"He believes everything that I say."
Translation:Crede tutto ciò che dico.
Why is "cio" in here at all? Is this an idiom? "Crede tutto che dico" seems to translate all the words...
"Tutto" in this sentence doesn't translate to "everything", it translates better to "every". It's an adjective. While there are times "tutto" can serve as a noun, this isn't one of them. A more literal translation is "He believes all that which I say", with "that" as a noun.
Thank you. I'm so used to hearing "Tutto va bene?" and "E' tutto in posto?" around the house, I lost track of the fact that "tutto" is also an adjective. Grazie.
ciò = this / that
che = that / which
ciò che = this which ~ what
"Crede, tutto, ciò che, dico" =
"He/she/it believes, everything, what, I say" ~
"He believes in everything I say"
"Non è belle ciò che belle, ma è belle ciò che piace" =
"Not beautiful this which is beautiful, but beautiful what is liked" ~
"Beauty is in the eye of the beholder"
The translate is wrong... in this case "credere" is intransitive, and it can be only "credere in" or "credere a". "Credere qualcosa" it's not italian. You can use "credere" as transitive in a sentence like "Credo che farò tardi"="I think I will be late"
We normally say "crede A tutto ciò che dico". Because you "credi a qualcosa" not "credi qualcosa". Grammatica italiana.
Funny, but this sentence was in lesson 5, too, only then it was translated as "Crede a tutto quello che dico." I have to ask, which is the more common way of saying it? Or is it a situational difference?
I think that 'quello/a/e/i che' is used when there are more concrete objects already referred to in the conversation, whereas cio is used when the thing being referred to is more abstract or unspecified. I understand that quello can be used anywhere cio is used. Could someone with more Italian experience please confirm this?
Sounds right to me. Ciò would never be used to indicate a distant object the way "quello" is, but quello can be used in the abstract sense that you mentioned. Credo a quello che dici/Credo a ciò che dici.
More discussion of cio vs quello at http://forum.wordreference.com/showthread.php?t=226708 Of most interest is that cio is considered more formal and correct in written work, whereas quello is the most common spoken form.
I just still don't get why cio or quello are used at all if there's no "that" or "this" in the sentence.
English is more liberal about dropping "that" than Italian is about dropping "che". "The food that I eat is good" and "the food I eat is good" are both valid English, but you can't say "il cibo mangio è buono". "Che" is required in a lot more places than "that".
I didn't understand the usage at first, but It just occurred to me that ( I think) "ciò che" is identical to "lo que" in Spanish! Any Italian-Spanish speakers care to confirm this?
this whole exercise has many "correct" translations from Italian to English which in fact are either incorrect or are very awkward in English.
Yes, I agree. But if we English speakers offer more natural alternatives the programme will improve and on our second try of the unit we will get it right!
Can someone explain why both "cio" and "che"? I understood "che" to mean that. I know we can't translate literally word-for-word, but this phrase seems to double up: Crede - he believes tutto - everything che - that dico - I say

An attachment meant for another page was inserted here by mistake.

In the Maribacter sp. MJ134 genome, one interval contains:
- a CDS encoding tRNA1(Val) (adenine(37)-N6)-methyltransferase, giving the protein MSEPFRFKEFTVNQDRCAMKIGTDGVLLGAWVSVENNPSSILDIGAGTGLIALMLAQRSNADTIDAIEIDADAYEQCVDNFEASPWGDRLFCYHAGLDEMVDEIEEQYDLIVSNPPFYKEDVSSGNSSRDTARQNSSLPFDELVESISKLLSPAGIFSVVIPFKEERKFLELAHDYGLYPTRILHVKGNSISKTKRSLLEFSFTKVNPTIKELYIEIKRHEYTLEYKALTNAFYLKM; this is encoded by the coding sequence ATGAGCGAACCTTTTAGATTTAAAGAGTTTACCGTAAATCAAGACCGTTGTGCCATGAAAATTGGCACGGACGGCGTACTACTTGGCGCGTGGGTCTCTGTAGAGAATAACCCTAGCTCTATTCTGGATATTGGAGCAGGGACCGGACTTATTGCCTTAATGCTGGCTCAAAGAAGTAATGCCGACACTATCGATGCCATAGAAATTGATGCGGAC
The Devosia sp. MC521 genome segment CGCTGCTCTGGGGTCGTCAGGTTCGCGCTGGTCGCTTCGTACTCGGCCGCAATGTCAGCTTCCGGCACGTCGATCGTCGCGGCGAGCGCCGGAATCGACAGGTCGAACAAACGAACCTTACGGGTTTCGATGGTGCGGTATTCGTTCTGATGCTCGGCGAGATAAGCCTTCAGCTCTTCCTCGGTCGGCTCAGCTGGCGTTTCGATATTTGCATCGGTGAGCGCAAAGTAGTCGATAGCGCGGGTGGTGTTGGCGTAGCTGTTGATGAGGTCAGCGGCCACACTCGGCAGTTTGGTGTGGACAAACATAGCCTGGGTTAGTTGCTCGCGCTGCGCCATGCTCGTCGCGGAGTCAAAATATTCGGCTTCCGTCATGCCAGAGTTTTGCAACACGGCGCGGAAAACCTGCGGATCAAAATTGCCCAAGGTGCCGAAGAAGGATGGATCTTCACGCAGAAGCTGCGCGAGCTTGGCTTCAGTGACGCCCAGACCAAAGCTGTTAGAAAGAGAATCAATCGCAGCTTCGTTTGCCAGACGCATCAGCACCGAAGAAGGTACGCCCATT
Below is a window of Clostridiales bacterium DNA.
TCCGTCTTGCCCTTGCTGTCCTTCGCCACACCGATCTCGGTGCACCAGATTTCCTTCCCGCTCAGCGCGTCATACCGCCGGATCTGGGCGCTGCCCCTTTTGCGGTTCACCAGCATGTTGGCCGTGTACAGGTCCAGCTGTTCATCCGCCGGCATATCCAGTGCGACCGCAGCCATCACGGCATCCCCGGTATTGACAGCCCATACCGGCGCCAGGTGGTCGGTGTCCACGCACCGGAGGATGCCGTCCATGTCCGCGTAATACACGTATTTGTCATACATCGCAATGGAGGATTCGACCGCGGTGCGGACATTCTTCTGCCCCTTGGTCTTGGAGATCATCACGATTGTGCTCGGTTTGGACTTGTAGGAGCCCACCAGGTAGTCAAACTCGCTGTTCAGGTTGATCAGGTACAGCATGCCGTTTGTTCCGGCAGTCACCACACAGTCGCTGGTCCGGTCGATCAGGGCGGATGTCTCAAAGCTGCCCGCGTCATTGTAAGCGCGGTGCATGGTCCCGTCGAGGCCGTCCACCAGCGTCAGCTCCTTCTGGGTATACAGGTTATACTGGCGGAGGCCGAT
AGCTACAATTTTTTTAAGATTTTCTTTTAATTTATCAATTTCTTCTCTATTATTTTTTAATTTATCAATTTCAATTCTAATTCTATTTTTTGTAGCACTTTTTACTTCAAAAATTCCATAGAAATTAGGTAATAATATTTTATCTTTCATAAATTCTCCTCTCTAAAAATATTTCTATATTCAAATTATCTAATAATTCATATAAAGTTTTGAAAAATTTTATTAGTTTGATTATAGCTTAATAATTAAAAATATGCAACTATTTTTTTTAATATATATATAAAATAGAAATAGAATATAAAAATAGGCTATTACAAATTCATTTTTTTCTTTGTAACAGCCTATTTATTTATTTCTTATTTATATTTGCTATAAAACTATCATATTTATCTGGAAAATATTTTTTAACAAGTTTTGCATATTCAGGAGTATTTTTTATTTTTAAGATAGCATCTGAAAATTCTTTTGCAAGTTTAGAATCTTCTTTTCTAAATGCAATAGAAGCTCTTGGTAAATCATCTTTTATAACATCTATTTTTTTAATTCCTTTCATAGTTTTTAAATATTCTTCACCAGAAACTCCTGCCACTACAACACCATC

cio che often has the sense of 'that which', but it can frequently be translated most directly as simply 'what' or 'that' (eg, 'ripetere cio che avete detto' - repeat what (that which) you said)). In the current phrase, it doesn't translate exactly to English (we wouldn't say 'he believes everything that which I say'), but there is a sense in which 'cio che' refers back to the 'everything' previously mentioned. If it's any consolation, Google Translate renders 'lui crede tutto che dico' as 'he believes everything I say', so perhaps the cio isn't really needed. :)
But "lui crede che dico" isn't valid Italian. Google is just guessing there. The ciò is definitely needed, or possibly quello.
I guess I still don't understand why cio is definitely needed. There are certainly constructions like this where 'cio' is not needed (eg, credo che tu sei gentile). Is the 'cio' needed after 'crede tutto' because 'tutto' is the thing believed and 'dico' is modifying 'tutto', whereas in my example the 'tu sei gentile' is the thing believed and there's no modifier? (btw, I never trust GT, especially on anything other than the simplest of phrases - it really doesn't understand most tenses at all).
Basically these are two different ways to use credere: credere che + independent clause, and credere + object. Like in English, where we could say "I believe that you are smart" vs. "I believe your words". In "credo che tu sia gentile" it's the first style, where the "che" is joining two independent clauses: "io credo" and "tu sia gentile". In "crede (tutto) ciò che dico", it's the second style, where "crede" is taking an object, which is "ciò che dico" ("that which I say").
@AntonyHodgson: Thanks - that's very helpful, and confirms (simplifies!) what I have since found through additional research.
As "tutto" is also an adverb, how about "he believes totally/completely what I say" ?
I believe that might be one of those rare situations where the modifier switches places, so it would become "tutto crede" to say that he believes entirely or completely.